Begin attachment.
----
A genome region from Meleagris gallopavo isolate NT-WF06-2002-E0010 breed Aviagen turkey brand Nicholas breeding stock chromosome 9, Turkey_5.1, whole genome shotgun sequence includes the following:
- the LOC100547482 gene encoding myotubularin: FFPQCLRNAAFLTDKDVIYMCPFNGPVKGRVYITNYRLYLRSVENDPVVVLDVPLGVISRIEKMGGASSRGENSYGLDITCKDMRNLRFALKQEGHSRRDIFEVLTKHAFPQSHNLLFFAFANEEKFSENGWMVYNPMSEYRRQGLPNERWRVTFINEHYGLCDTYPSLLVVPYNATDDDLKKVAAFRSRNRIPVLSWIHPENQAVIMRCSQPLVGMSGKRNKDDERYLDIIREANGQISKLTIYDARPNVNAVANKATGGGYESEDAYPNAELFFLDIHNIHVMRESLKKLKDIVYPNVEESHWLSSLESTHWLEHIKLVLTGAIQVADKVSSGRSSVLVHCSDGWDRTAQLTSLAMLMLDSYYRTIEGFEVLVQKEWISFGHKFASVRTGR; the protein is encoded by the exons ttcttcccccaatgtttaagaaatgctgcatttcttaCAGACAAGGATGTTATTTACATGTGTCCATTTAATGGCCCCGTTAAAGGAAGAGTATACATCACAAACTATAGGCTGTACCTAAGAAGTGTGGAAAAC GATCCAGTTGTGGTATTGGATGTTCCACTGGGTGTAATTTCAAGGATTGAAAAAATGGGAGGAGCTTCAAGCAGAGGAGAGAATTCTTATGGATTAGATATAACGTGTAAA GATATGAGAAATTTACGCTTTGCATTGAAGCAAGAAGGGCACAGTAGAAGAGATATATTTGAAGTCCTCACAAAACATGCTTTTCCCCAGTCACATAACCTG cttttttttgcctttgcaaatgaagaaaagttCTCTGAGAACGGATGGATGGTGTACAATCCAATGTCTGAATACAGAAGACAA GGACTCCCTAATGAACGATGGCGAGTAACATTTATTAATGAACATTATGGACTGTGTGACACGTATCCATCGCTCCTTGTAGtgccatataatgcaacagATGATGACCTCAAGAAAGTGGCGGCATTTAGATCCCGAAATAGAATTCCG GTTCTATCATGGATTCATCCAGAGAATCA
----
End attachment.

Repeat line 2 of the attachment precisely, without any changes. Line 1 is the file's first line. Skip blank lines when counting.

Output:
- the LOC100547482 gene encoding myotubularin: FFPQCLRNAAFLTDKDVIYMCPFNGPVKGRVYITNYRLYLRSVENDPVVVLDVPLGVISRIEKMGGASSRGENSYGLDITCKDMRNLRFALKQEGHSRRDIFEVLTKHAFPQSHNLLFFAFANEEKFSENGWMVYNPMSEYRRQGLPNERWRVTFINEHYGLCDTYPSLLVVPYNATDDDLKKVAAFRSRNRIPVLSWIHPENQAVIMRCSQPLVGMSGKRNKDDERYLDIIREANGQISKLTIYDARPNVNAVANKATGGGYESEDAYPNAELFFLDIHNIHVMRESLKKLKDIVYPNVEESHWLSSLESTHWLEHIKLVLTGAIQVADKVSSGRSSVLVHCSDGWDRTAQLTSLAMLMLDSYYRTIEGFEVLVQKEWISFGHKFASVRTGR; the protein is encoded by the exons ttcttcccccaatgtttaagaaatgctgcatttcttaCAGACAAGGATGTTATTTACATGTGTCCATTTAATGGCCCCGTTAAAGGAAGAGTATACATCACAAACTATAGGCTGTACCTAAGAAGTGTGGAAAAC GATCCAGTTGTGGTATTGGATGTTCCACTGGGTGTAATTTCAAGGATTGAAAAAATGGGAGGAGCTTCAAGCAGAGGAGAGAATTCTTATGGATTAGATATAACGTGTAAA GATATGAGAAATTTACGCTTTGCATTGAAGCAAGAAGGGCACAGTAGAAGAGATATATTTGAAGTCCTCACAAAACATGCTTTTCCCCAGTCACATAACCTG cttttttttgcctttgcaaatgaagaaaagttCTCTGAGAACGGATGGATGGTGTACAATCCAATGTCTGAATACAGAAGACAA GGACTCCCTAATGAACGATGGCGAGTAACATTTATTAATGAACATTATGGACTGTGTGACACGTATCCATCGCTCCTTGTAGtgccatataatgcaacagATGATGACCTCAAGAAAGTGGCGGCATTTAGATCCCGAAATAGAATTCCG GTTCTATCATGGATTCATCCAGAGAATCA